One of the first big toys that children get when growing up is a bicycle. This is often a balance bike, or a small cruiser bike with training wheels, which helps kids to prepare for riding a bigger bike as they grow older. The ultimate kid’s bike size chart will help you determine which bike your kid needs for their size and age.
To help you buy the perfect bike for your kid, we will be looking into the different frames and bike sizes. This will give you a solid idea of what your kid will need and the specific bike that will likely work for them. We will break down how you should go about selecting the right bike for your kid and understanding the things to consider when answering the question “What bike should I buy for my kid?”
Table of Contents
Understanding The Kids Bike Size Guide: Finding The Right Size Bike
It is important to understand some of the fundamentals that drive a kid’s bike size. Here are a few of the fundamental things to keep in mind:
1. Understanding The Right Wheel Size
Remember that these are general guidelines, and it’s crucial to ensure the bike fits the child properly. Have the child test the bike, making sure they can touch the ground with their tiptoes when seated and that they can easily reach the handlebars and brakes.
When choosing a wheel size for a children’s bike, it’s essential to consider the child’s age, height, and skill level. Here is a general guideline for children’s bike wheel sizes based on age and height:
- 12-inch wheels: Suitable for children aged 2 to 4 years old or with a height of 85 cm to 100 cm (33-39 inches). These bikes typically come with training wheels to help children learn to balance and ride.
- 14-inch wheels: Suitable for children aged 3 to 5 years old or with a height of 90 cm to 105 cm (35-41 inches). Like 12-inch bikes, these often include training wheels for beginners.
- 16-inch wheels: Suitable for children aged 4 to 6 years old or with a height of 100 cm to 115 cm (39-45 inches). Training wheels are common for this size as well, but some kids might be ready for a bike without them.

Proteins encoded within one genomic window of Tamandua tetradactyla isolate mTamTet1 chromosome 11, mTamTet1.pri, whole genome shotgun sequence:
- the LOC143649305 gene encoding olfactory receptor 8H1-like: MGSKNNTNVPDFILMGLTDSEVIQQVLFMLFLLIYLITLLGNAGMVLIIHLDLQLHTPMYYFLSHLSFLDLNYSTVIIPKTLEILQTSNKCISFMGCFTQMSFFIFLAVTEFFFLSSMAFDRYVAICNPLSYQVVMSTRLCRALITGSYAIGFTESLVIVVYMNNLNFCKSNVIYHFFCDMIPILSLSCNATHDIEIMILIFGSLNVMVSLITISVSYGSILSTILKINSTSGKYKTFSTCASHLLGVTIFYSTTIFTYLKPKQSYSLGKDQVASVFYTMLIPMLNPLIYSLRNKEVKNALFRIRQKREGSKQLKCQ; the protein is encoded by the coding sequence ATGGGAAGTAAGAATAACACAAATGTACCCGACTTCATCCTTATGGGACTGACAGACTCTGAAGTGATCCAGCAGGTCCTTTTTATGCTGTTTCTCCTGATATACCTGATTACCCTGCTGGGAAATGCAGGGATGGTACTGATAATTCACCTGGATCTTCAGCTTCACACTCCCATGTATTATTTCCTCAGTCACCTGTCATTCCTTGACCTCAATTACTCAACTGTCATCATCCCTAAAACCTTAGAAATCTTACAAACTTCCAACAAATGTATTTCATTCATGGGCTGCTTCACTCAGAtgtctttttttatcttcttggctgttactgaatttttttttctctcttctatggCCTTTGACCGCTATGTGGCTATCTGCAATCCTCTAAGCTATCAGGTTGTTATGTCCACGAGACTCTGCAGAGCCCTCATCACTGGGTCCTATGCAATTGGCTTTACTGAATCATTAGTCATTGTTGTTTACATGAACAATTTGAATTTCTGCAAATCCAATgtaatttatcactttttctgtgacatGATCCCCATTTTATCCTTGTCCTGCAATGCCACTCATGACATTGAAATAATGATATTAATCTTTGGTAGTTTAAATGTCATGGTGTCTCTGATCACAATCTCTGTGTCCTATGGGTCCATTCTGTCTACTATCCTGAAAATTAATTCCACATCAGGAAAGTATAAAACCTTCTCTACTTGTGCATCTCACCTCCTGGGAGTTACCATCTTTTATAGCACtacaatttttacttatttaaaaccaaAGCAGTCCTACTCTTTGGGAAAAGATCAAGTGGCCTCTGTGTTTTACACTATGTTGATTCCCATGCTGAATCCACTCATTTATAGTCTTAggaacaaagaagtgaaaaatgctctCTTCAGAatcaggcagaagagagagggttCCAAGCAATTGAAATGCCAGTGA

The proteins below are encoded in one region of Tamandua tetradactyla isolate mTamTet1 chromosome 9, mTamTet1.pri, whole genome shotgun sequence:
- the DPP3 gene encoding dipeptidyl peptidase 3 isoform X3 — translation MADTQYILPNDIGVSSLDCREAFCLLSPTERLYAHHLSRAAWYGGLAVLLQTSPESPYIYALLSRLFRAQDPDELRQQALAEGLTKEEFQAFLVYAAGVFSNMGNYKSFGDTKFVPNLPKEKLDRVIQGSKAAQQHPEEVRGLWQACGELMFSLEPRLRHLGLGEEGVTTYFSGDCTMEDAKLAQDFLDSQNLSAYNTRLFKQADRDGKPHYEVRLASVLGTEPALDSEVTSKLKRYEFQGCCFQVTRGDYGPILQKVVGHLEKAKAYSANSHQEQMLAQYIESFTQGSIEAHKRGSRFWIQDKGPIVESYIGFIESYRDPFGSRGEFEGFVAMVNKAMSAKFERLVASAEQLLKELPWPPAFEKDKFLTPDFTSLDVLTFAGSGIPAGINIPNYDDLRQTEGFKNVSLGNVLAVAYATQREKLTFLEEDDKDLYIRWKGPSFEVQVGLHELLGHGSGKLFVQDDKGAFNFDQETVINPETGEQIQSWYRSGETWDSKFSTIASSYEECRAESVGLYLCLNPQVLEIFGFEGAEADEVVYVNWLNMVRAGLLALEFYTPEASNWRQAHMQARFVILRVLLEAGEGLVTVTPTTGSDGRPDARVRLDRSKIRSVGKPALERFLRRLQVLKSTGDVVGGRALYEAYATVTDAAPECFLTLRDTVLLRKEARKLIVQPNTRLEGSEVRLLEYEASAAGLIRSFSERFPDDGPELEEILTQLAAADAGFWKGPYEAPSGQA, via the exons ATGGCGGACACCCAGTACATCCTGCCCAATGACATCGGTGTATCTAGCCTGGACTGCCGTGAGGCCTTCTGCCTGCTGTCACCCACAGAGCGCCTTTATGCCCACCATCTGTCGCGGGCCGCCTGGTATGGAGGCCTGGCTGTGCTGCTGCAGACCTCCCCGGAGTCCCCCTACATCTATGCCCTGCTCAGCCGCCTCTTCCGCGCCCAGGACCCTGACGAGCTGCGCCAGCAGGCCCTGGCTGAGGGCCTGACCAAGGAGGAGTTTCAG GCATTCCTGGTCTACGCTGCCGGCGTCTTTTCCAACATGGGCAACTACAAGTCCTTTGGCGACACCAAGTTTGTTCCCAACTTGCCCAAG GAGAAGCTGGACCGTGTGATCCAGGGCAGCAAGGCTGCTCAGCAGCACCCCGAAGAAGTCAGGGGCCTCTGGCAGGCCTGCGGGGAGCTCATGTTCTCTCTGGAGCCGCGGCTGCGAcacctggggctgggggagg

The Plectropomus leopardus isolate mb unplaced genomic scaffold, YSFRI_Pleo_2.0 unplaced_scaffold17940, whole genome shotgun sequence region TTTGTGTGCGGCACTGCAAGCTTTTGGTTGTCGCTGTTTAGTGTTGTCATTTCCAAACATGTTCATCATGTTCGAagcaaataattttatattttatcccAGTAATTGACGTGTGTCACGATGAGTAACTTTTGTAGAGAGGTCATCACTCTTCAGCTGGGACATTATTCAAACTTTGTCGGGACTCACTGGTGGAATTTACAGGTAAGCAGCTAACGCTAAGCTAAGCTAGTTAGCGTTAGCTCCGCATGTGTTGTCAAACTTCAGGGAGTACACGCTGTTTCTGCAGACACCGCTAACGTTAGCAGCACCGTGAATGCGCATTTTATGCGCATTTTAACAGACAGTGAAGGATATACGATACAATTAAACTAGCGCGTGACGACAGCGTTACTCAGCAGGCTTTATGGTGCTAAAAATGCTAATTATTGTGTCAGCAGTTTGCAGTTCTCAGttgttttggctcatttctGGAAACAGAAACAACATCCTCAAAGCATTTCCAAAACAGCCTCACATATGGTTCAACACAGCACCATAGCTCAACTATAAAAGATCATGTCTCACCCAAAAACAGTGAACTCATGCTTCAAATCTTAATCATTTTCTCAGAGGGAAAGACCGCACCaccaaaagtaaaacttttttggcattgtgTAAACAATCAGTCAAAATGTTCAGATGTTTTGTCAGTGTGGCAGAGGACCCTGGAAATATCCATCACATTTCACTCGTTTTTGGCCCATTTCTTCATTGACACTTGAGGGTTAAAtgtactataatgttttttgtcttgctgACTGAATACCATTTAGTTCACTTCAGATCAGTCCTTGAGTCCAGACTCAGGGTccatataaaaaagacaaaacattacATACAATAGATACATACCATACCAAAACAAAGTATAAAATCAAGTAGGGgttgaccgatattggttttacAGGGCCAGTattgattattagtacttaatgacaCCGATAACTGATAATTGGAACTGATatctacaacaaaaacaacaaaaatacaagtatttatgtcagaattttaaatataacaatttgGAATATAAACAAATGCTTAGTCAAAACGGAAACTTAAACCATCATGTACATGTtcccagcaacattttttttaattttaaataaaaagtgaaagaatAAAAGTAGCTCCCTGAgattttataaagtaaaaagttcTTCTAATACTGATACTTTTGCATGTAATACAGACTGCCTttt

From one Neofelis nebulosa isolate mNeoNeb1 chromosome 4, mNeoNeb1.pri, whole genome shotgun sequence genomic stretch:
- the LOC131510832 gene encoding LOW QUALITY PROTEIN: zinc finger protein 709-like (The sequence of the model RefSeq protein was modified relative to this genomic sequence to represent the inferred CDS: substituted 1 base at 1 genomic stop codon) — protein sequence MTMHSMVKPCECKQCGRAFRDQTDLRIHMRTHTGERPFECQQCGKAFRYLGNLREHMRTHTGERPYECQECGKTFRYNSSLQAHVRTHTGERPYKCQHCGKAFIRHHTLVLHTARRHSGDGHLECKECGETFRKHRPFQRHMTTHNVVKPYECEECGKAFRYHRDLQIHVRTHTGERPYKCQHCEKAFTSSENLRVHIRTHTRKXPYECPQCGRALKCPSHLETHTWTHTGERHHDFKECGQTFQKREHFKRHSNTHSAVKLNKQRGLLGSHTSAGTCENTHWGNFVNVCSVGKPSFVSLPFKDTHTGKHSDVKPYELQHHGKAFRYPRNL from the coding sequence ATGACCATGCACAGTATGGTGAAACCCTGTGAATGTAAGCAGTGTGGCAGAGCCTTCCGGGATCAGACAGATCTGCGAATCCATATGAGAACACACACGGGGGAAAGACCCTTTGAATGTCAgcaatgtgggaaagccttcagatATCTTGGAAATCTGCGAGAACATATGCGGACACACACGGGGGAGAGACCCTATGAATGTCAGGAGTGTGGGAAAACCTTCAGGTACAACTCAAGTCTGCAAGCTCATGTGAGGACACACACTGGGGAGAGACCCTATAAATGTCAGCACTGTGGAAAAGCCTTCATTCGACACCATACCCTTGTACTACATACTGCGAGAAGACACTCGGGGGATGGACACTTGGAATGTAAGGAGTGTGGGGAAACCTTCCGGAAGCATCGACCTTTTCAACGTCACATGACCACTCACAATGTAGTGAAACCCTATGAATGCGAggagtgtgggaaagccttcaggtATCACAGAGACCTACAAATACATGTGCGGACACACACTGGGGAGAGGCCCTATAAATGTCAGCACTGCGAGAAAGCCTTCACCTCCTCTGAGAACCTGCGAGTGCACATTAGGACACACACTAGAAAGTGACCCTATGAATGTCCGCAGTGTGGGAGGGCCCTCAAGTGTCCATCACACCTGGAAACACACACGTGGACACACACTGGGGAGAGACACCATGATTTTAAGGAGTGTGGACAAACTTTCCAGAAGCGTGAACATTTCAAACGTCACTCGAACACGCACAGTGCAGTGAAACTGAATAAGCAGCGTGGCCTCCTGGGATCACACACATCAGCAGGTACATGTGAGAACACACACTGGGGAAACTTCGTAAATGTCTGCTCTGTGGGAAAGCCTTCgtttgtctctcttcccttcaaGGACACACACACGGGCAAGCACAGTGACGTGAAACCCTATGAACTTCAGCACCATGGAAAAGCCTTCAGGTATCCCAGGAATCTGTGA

- 18-inch wheels: Suitable for children aged 5 to 8 years old or with a height of 105 cm to 125 cm (41-49 inches). These bikes cater to children who have mastered balancing and are transitioning to a larger bike.
- 20-inch wheels: Suitable for children aged 6 to 9 years old or with a height of 115 cm to 135 cm (45-53 inches). At this size, bikes start to resemble adult bikes and may include gears.
- 24-inch wheels: Suitable for children aged 8 to 12 years old or with a height of 130 cm to 145 cm (51-57 inches). These bikes typically have multiple gears and are designed for more experienced young riders.
2. Using Estimates – Nothing Beats Just Trying it Out
Ideally, you would want try the bike out and have your kid sit on it and try it out. However, that makes a big reveal during a birthday or holiday a little hard. If this is a standard purchase just head to a big box store and have the kid try it out, or order from Amazon as close as possible and then return it as necessary.
When trying out the bike isn’t an option, you have to rely on estimates based on your kid’s age, height, and some other measurements. However, you should always do some research on the bike manufacturer to find out whether or not the bike you have selected would be functional and useful.
3. How And What Should You Measure When Determining Size?
You want to start by measuring the inseam and the height of your kid. Once you have these measurements.